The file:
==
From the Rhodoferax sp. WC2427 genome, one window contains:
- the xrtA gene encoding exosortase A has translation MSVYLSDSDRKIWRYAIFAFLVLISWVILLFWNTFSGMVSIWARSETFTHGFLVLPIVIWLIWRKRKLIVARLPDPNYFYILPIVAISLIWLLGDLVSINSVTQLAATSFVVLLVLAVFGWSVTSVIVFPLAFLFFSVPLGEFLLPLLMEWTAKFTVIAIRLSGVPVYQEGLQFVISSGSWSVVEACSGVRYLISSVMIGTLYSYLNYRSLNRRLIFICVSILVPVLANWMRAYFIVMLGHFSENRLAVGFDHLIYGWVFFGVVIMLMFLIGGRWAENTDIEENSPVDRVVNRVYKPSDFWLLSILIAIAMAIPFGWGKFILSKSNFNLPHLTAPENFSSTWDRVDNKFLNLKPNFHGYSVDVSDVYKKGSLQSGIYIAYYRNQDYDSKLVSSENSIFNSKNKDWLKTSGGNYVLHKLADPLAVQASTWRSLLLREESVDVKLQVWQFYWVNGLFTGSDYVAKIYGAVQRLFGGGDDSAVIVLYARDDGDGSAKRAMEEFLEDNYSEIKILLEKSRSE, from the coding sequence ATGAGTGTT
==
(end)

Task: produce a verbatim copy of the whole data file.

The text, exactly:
From the Rhodoferax sp. WC2427 genome, one window contains:
- the xrtA gene encoding exosortase A has translation MSVYLSDSDRKIWRYAIFAFLVLISWVILLFWNTFSGMVSIWARSETFTHGFLVLPIVIWLIWRKRKLIVARLPDPNYFYILPIVAISLIWLLGDLVSINSVTQLAATSFVVLLVLAVFGWSVTSVIVFPLAFLFFSVPLGEFLLPLLMEWTAKFTVIAIRLSGVPVYQEGLQFVISSGSWSVVEACSGVRYLISSVMIGTLYSYLNYRSLNRRLIFICVSILVPVLANWMRAYFIVMLGHFSENRLAVGFDHLIYGWVFFGVVIMLMFLIGGRWAENTDIEENSPVDRVVNRVYKPSDFWLLSILIAIAMAIPFGWGKFILSKSNFNLPHLTAPENFSSTWDRVDNKFLNLKPNFHGYSVDVSDVYKKGSLQSGIYIAYYRNQDYDSKLVSSENSIFNSKNKDWLKTSGGNYVLHKLADPLAVQASTWRSLLLREESVDVKLQVWQFYWVNGLFTGSDYVAKIYGAVQRLFGGGDDSAVIVLYARDDGDGSAKRAMEEFLEDNYSEIKILLEKSRSE, from the coding sequence ATGAGTGTT